Philippe Roman Chair at LSE

LSE is pleased to announce that award winning author Professor Timothy Snyder has been appointed to take up the Philippe Roman Chair in History and International Relations for 2013/14. 

Professor Snyder is currently the Bird White Housum Professor of History at Yale University, specialising in the political history of central and eastern Europe as well as the Holocaust. He has written five award-winning books includingBloodlands: Europe between Hitler and Stalin, which has won ten awards including the Emerson Prize in Humanities and the Leipzig Award for European Understanding, and was named on 12 book-of-the-year lists for 2010. 

Professor Snyder received his doctorate from the University of Oxford in 1997 where he was a British Marshall Scholar. He has had fellowships in Paris, Warsaw and Harvard, where he was an Academy Scholar, and is a frequent guest at the Institute for Human Sciences in Vienna. 

Professor Arne Westad, director of LSE IDEAS, said: “Tim Snyder has revolutionised our understanding of central and eastern European history in the 20th century. It will be a privilege to have him teach here next year.” 

The Philippe Roman Chair in History and International Affairs is based in LSE IDEAS, the School’s centre for the study of international affairs, diplomacy and grand strategy. The annual post gives LSE the opportunity to bring renowned academics from around the world to the School for a year of research, teaching and discussion.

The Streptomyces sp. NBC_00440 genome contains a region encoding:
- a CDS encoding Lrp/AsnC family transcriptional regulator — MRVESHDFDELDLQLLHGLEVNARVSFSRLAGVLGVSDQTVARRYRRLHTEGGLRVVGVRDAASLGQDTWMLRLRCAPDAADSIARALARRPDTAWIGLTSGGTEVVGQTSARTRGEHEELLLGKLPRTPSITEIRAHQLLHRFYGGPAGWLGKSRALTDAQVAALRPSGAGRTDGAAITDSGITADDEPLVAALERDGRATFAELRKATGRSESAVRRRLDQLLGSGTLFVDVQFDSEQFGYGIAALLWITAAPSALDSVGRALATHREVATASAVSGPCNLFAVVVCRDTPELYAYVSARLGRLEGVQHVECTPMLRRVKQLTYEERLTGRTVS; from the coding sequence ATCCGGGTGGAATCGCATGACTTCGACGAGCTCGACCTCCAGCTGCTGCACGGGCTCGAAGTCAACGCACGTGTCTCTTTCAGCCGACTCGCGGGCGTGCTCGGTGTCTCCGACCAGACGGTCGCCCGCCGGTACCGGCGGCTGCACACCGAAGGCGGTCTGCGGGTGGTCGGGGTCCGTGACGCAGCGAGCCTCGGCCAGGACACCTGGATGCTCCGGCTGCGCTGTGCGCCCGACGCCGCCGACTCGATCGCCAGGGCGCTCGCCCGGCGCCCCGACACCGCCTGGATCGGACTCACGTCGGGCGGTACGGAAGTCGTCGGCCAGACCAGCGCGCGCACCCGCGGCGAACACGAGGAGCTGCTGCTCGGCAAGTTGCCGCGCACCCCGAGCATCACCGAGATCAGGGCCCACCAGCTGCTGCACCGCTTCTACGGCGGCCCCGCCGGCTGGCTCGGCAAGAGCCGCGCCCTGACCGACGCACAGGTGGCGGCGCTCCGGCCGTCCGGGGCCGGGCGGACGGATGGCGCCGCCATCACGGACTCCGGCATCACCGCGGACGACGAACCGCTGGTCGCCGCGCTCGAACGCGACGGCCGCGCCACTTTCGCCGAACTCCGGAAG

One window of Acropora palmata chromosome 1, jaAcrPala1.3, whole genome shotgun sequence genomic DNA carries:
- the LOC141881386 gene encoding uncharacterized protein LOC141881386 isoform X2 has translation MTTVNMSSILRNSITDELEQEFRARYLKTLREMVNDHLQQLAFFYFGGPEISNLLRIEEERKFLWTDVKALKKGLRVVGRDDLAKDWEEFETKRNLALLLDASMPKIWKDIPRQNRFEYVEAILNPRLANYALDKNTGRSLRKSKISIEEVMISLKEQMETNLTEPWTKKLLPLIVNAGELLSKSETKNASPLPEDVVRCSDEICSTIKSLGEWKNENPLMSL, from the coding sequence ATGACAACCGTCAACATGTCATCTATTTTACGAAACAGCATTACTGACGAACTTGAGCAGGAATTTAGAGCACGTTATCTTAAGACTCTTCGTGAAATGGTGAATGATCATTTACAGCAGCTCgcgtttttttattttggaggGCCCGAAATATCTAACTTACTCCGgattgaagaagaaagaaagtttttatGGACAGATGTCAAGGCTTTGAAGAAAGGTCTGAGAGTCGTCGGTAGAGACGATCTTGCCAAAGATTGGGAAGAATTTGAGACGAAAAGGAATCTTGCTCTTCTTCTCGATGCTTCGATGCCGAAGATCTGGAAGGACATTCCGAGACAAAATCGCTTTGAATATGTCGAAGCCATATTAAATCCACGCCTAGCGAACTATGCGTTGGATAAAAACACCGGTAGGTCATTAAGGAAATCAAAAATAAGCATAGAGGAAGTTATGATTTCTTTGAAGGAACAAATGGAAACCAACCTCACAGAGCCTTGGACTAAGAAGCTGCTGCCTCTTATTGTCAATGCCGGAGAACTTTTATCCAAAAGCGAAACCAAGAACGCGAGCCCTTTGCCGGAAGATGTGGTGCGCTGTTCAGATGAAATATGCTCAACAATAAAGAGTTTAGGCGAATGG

The chair was made possible through the generosity of LSE Governor Emmanuel Roman. Passionate about history, Mr Roman established the visiting professorship in 2007. Since February 2013 he has been CEO on Man Group after serving as co-CEO of GLG Partners LP since October 2010. Prior to this, Mr Roman spent 18 years at Goldman Sachs. He is a graduate of the University of Paris-Dauphine and received an M.B.A. from the University of Chicago. 

Mr Roman’s gift has enabled Professors Paul Kennedy, Chen Jian, Gilles Kepel, Niall Ferguson, Ramachandra Guha and current holder, Anne Applebaum, to enrich LSE with their knowledge and experience.

Professor Snyder will take up the post at LSE in October 2013 and will give four public lectures over the academic year on Eastern Europe and the world, as well as conduct a postgraduate seminar series entitled The Holocaust as World History.